Basu: With vaccinations, public health is more important than personal liberty

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Basu: With vaccinations, public health is more important than personal liberty

Pia Basu, Columnist

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On Monday comedian Jimmy Kimmel weighed in on the childhood vaccination debate after he faced backlash on Twitter because of his earlier commentary on the subject. Kimmel stands firmly in favor of parents vaccinating their children and said he doesn’t think it is appropriate to present both sides of the argument “for the same reason (he) wouldn’t present both sides if a group of people decided that pancakes make you gay. They don’t. And there’s no point in discussing it.”

The issue is back in the spotlight after a measles outbreak revealed the disease is not wiped out in America, after 644 cases in 2014 and more than 170 cases in 2015. General scientific consensus says vaccinations for young children are the reason many infectious diseases have been eradicated in the United States. Vaccines have decreased infant mortality and increased life expectancies across the globe and revolutionized public health. Despite this, vaccination is a very sensitive topic, and I want to be clear: My intention is not to insult anyone with this article or question their parenting skills or personal beliefs and choices, but rather just to put forth my opinion on a public health issue I think is very important. I believe the safety and health of all children should be a priority.

Some people believe that vaccines are detrimental to their child’s health and could even increase their chances of being on the autism spectrum. Specifically, the measles, mumps and rubella vaccine is administered to children around the same time that signs of autism begin to appear, leading some to be concerned about the side effects of the vaccine. However, according to experts at the Centers for Disease Control and Prevention and the American Academy of Pediatrics, the MMR vaccine is not linked to the increases in the number of children on the autism spectrum. The British study that claimed the vaccine-autism link has been retracted because the data in it was deliberately falsified by the study’s author, Dr. Andrew Wakefield, who was stripped of his medical license. According to the CDC, most of the side effects of vaccines are mild compared to the illnesses they prevent.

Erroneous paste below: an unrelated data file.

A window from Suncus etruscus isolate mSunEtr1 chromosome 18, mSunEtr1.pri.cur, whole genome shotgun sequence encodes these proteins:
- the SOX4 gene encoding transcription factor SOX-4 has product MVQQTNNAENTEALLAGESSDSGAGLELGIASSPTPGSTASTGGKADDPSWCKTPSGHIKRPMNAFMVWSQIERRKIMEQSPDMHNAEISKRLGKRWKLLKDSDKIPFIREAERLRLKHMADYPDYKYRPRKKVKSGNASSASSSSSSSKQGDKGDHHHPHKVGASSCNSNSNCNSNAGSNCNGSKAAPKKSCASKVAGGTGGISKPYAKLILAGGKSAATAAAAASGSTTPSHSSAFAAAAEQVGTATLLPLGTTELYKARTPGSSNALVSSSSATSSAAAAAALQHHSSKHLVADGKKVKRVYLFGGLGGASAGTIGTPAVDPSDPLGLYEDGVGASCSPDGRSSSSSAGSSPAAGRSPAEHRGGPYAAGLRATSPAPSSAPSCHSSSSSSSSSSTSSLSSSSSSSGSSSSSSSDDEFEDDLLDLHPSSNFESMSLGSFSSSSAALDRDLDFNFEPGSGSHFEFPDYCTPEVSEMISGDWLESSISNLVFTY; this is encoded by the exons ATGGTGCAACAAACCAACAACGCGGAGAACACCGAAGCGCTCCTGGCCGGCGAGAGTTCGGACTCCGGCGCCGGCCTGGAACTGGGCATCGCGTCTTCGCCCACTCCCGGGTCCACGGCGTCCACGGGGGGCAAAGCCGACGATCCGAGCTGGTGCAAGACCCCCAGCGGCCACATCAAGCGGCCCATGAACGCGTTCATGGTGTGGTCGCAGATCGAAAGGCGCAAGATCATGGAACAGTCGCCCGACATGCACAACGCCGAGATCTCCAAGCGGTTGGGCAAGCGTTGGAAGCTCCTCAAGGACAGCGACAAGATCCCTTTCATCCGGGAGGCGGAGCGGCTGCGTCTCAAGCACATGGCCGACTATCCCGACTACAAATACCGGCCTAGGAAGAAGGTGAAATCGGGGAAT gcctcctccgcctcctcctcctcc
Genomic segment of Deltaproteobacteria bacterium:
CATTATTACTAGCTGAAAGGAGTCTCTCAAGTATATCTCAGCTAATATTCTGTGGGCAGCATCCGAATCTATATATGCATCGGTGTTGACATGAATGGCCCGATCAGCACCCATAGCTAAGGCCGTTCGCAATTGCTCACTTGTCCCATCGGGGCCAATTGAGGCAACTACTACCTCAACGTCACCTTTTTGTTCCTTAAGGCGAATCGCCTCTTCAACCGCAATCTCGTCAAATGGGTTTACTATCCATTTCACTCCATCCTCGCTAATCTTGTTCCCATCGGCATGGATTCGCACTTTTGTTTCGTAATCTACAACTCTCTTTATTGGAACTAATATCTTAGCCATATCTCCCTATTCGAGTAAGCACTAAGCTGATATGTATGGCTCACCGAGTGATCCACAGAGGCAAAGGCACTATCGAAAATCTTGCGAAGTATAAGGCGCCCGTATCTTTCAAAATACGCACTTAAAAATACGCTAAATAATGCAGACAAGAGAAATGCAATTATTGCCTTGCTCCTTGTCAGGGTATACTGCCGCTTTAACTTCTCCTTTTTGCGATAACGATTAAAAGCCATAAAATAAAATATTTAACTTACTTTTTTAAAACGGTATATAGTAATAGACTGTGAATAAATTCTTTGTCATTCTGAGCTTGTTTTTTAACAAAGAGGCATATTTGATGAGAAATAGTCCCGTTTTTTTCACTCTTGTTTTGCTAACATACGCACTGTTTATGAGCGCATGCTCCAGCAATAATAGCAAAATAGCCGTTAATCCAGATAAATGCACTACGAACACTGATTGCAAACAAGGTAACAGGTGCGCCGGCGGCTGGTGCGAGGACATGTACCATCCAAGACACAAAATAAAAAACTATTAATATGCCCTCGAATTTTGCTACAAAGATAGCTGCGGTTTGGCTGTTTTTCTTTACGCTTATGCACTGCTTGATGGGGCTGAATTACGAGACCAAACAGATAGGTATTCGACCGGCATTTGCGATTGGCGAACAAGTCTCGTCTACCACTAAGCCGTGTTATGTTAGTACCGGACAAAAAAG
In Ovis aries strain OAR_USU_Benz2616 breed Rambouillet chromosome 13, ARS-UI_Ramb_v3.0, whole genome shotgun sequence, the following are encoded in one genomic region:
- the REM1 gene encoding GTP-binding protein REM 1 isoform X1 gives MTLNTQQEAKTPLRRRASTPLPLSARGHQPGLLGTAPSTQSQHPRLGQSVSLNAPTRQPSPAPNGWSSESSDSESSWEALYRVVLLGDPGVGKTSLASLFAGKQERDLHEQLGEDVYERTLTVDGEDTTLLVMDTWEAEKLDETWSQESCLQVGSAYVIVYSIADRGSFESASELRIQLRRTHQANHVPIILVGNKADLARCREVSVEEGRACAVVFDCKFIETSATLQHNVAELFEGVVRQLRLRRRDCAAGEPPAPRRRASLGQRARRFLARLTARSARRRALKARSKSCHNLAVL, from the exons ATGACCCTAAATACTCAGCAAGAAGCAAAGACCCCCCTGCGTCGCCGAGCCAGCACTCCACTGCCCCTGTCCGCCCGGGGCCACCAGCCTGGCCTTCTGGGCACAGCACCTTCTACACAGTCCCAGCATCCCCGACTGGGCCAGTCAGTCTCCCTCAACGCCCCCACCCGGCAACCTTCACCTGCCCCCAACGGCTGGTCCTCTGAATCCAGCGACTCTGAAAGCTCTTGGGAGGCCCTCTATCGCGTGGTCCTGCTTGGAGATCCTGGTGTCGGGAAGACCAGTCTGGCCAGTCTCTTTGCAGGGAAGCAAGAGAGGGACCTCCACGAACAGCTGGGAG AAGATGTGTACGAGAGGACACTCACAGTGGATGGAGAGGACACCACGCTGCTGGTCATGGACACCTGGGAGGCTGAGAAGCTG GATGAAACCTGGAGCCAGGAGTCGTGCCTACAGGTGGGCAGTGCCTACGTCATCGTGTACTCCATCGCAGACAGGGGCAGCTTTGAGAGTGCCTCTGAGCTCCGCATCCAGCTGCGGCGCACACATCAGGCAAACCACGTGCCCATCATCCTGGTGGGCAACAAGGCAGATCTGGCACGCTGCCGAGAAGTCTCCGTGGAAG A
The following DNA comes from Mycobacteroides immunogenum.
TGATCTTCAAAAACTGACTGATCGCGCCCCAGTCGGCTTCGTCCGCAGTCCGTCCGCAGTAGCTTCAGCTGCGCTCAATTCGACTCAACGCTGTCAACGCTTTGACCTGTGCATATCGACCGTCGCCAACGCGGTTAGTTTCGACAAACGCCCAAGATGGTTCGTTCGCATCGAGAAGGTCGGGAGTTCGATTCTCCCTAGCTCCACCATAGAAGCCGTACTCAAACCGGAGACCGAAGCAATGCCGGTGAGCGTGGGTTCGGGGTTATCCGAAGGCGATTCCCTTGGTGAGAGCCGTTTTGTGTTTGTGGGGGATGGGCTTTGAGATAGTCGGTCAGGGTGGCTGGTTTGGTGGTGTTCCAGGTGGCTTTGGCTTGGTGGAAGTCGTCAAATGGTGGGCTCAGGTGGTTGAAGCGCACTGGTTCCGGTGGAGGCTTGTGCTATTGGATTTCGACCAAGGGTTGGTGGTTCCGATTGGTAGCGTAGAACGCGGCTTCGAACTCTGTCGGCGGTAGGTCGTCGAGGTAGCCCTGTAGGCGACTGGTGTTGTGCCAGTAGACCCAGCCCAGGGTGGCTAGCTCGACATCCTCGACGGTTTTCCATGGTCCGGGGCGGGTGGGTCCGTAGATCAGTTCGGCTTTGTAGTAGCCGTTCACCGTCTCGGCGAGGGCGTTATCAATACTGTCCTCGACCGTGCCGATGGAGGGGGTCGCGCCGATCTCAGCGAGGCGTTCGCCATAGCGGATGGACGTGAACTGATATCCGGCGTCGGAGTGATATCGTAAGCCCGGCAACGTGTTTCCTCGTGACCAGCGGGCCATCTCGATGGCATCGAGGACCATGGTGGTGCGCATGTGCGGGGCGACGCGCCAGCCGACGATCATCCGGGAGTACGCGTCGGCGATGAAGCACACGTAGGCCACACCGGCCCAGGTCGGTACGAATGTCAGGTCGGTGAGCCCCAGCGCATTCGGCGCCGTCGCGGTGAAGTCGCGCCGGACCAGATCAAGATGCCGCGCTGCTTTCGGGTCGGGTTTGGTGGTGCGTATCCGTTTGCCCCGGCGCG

It’s important to note that there isn’t a way for the federal government to control children’s vaccinations — power rests largely with the states, which generally follow guidelines by organizations such as the CDC. Even though states require a certain level of vaccination before a child enters the public school system, 48 states allow parents to be exempt from this rule due to religious beliefs, and 20 states allow parents to decline vaccines for their children for personal reasons.

Parents should not view vaccination as a personal choice but rather as a very public responsibility — their children deserve to be free of dangerous and potentially fatal diseases, and unvaccinated children put many other children and groups at risk, not only themselves. Those allergic to the ingredients in the vaccine, infants who are too young to be vaccinated, children who have not completed a vaccination sequence, pregnant women in some cases and cancer patients all depend on those around them to be vaccinated and disease-free because they cannot be vaccinated or have compromised immune systems. Most young children are not immune to diphtheria, whooping cough, polio, tetanus, hepatitis B or Hib disease, and any immunity given to them in the womb wears off within a few months, according to the CDC.

The more people who are vaccinated, the fewer opportunities a disease has to spread. If vaccination rates drop to low levels across the country, diseases could become as common as they were before vaccines. Also, diseases such as polio have been eradicated in the U.S. but not in other countries, so hypothetically if children in the U.S. are not vaccinated, they will become vulnerable to people who are just a plane ride away.

Americans shouldn’t be shamed or forced into making a decision, but they should be as well informed as possible and actively discouraged from seeking an exemption for their children. After the state of Washington passed a law requiring parents to get a doctor to sign off on an exemption, their exemption rate of 7.6 percent went down by more than 40 percent in just two years.

The goal should be the smallest number of vaccine exemptions as possible, and state legislatures should work to ensure that parents think deeply and consult with a physician before they make these decisions. The decision of whether or not to vaccinate a child should be seen as a matter of public health, not an intrusion on personal liberty.

Pia Basu is a Medill freshman. She can be reached at piabasu2018@u.northwestern.edu.  If you would like to respond publicly to this column, send a Letter to the Editor to opinion@dailynorthwestern.com.

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